Kumobius' games have been applauded for their nostalgia-inducing graphics, for evoking the joyous vibe and atmosphere that comes with 16-bit games and, in the case of their latest release, Time Surfer, for creating a delightful mash-up between Tiny Wings and Braid.
But while the visual and atmospheric elements of Kumobius' games may have been what got the Australian studio noticed, it's the way its games control that have kept people playing.
Speaking with Polygon ahead of Time Surfer's iOS launch, Kumobius developer James Greenaway said it was important for the studio to bring the color, joy and atmosphere of older games to the iPhone without also bringing the dated and often poorly design controls.
"There are a lot of obscure games that simply had awful control systems, particularly on the Amiga," Greenaway says. "Some of the games just had awful controls. You could barely make a character jump. You'd just walk off cliffs because the controls were so unresponsive and glitchy."
"You'd just walk off cliffs because the controls were so unresponsive and glitchy."
Another design feature prevalent in older games that Kumobius decided to leave out of Time Surfer was the idea of numbered lives and forcing players to repeat entire levels when their character dies.
"It was very natural for us to make these decisions because when you're designing your own game, you have a lot more to compare it to, whereas when we were kids we didn't have many options."
Greenaway says that many of the games he and his brother, fellow Kumobius developer Tom Greenaway, played when they were children controlled terribly — they just didn't know any better. With the power of hindsight, the brothers along with the third member of Kumobius, Ivan Neeson, have carefully avoided the mistakes of past games in an attempt to make their own games work well on mobile devices.
"He thinks it's a more enjoyable experience if you can rewind rather than dying at any point."
For their debut title, Bean's Quest, their focus was to allow players to experience a platformer without cluttering the screen with controls. For Time Surfer, it's to maintain the simplicity in the control scheme while introducing more complex mechanics — namely rewinding time and ricocheting off hills à la Tiny Wings.
"The idea to rewind time was originally conceived by Ivan in the sense that he has this strange belief that every single video game is simply better if you can rewind time," Greenaway says. "He thinks it's a more enjoyable experience if you can rewind rather than dying at any point.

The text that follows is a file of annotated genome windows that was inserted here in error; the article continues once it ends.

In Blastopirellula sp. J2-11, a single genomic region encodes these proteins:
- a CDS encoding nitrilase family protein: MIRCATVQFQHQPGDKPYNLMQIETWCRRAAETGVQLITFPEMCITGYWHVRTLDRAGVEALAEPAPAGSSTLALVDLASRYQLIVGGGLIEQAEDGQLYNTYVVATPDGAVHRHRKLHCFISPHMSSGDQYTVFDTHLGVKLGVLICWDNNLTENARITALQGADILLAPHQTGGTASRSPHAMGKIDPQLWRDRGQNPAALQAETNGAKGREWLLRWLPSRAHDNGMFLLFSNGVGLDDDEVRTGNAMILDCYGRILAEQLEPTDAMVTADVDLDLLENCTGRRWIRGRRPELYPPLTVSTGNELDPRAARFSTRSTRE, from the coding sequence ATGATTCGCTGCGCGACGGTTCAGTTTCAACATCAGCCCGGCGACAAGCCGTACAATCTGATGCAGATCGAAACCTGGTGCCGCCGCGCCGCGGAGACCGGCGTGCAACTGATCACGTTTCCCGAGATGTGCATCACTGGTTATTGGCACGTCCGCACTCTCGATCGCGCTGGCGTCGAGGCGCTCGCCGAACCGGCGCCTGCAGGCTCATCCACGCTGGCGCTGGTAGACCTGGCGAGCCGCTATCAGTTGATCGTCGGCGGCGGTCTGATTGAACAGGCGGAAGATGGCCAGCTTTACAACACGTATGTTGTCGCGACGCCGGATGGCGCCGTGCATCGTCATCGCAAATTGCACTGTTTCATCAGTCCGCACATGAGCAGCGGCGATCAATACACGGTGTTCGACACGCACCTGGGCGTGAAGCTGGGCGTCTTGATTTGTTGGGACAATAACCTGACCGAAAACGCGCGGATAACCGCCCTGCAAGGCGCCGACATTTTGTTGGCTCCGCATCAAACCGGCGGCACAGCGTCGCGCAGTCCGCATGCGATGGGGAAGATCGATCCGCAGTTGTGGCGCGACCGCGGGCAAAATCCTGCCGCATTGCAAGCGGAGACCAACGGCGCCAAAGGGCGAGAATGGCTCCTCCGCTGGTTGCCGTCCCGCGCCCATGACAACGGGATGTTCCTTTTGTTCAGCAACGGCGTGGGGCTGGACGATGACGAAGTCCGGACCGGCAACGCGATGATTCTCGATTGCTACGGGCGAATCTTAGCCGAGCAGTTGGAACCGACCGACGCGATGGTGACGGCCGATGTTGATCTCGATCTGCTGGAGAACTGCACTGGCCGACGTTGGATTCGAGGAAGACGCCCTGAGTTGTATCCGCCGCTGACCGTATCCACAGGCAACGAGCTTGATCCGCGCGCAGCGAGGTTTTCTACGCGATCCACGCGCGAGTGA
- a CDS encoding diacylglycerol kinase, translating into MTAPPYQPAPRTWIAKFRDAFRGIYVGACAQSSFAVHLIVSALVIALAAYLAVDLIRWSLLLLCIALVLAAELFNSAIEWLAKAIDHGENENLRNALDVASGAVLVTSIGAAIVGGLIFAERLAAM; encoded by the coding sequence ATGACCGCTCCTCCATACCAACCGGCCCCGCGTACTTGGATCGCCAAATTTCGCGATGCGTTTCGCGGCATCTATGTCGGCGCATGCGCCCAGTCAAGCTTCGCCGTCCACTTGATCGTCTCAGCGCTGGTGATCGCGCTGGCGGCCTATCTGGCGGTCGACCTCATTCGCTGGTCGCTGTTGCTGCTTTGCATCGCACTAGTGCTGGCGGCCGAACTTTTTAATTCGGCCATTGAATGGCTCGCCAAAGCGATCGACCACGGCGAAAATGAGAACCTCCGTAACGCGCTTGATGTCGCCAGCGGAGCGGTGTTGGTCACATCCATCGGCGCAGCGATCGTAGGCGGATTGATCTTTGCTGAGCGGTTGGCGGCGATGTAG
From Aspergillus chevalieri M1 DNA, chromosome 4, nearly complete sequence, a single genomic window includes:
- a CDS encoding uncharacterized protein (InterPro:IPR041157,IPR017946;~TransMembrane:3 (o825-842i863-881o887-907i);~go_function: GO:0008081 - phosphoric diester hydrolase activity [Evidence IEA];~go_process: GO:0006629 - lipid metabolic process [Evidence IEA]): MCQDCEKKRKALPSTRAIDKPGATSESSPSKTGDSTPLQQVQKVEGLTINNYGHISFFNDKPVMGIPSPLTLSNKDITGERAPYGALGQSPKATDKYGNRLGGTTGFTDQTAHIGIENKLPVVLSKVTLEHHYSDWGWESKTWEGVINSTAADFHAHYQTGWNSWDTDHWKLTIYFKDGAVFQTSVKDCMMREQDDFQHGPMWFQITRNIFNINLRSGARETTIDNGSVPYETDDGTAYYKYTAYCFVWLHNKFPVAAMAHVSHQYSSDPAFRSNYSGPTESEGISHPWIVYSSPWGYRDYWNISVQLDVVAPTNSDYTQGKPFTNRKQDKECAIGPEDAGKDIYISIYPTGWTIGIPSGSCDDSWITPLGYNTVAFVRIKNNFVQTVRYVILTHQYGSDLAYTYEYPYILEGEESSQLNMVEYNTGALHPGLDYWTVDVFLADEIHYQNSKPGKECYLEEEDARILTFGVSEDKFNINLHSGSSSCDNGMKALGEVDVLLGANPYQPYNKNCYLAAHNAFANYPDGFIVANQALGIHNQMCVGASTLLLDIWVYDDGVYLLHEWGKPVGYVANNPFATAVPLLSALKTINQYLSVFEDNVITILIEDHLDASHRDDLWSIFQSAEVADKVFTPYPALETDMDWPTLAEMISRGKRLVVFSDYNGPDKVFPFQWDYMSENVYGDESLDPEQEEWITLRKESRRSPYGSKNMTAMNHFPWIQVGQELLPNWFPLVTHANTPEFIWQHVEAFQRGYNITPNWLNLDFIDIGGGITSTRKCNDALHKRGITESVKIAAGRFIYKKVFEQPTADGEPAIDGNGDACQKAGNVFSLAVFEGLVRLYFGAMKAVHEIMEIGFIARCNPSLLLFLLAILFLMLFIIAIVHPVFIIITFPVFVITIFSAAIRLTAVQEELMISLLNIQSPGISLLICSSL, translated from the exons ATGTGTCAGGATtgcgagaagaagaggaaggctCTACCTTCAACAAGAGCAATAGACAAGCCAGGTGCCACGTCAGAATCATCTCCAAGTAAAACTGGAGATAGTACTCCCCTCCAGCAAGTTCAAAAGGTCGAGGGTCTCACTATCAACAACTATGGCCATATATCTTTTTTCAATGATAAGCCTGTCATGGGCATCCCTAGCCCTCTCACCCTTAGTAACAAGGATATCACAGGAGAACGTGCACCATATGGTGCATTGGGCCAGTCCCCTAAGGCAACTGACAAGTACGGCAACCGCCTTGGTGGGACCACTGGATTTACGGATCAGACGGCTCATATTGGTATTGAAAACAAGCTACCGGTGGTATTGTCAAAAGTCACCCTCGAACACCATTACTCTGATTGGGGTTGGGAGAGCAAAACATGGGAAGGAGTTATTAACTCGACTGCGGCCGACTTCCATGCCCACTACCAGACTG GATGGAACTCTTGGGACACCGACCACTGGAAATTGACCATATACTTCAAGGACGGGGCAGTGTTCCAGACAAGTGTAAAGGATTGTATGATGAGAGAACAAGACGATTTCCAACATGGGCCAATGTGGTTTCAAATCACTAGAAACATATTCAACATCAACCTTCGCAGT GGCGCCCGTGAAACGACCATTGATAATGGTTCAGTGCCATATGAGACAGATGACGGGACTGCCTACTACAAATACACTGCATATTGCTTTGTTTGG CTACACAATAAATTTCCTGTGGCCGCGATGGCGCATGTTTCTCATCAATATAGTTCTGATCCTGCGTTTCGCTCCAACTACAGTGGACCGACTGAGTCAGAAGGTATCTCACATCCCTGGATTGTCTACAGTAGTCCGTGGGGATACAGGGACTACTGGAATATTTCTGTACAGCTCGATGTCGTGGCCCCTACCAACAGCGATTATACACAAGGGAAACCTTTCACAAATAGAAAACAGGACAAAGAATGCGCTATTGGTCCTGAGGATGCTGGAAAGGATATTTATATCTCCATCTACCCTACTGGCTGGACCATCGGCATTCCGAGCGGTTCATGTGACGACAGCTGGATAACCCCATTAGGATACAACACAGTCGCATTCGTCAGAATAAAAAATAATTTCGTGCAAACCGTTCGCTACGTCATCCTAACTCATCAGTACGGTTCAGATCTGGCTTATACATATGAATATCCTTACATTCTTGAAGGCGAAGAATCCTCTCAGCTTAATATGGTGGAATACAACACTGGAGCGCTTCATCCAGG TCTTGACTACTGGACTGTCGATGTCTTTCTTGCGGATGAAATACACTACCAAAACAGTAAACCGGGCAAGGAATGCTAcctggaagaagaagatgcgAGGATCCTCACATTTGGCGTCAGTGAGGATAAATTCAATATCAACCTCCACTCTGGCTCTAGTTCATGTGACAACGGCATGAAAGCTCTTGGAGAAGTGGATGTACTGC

"He played Super Mario Bros. 3 on an emulator and was just constantly rewinding every time he made a mistake and was just convinced that this was a better incarnation of Mario."
The idea of a time rewind mechanic made famous by Braid mashed with the bouncing and gliding movement of Tiny Wings was too compelling for the team to not try, and they quickly realized that combining the two mechanics allowed them to do things that neither Braid nor Tiny Wings could do on their own.
"Tiny Wings had to be quite simple because it's quite difficult to control," Greenaway says. "But when you're able to rewind time, we kind of realized we could throw all sorts of nonsense at the player and really make a far more hardcore kind of game."
The result is a twitchy, shiny game that travels at whoosh-worthy speeds. It's full of hazards, it's both clean and chaotic and disaster can be undone as quickly as it is experienced with the rewind button.
Greenaway admits that he is "terrified" of how the game will be received. Chief among his concerns is that players might think of Time Surfer as a rip off of Braid and Tiny Wings while failing to see the effort the development team put into the game to make it special. Another concern is the game might be too twitchy and complicated for the mobile market. And another yet is that people just won't like it. Whether players think any of these things, Kumobius will know soon enough.
Time Surfer is out today on the iTunes App Store. Kumobius is planning a series of updates that will add extra content and items that can be purchased within the game. A Time Surfer comic drawn by James Greenaway can be viewed below.
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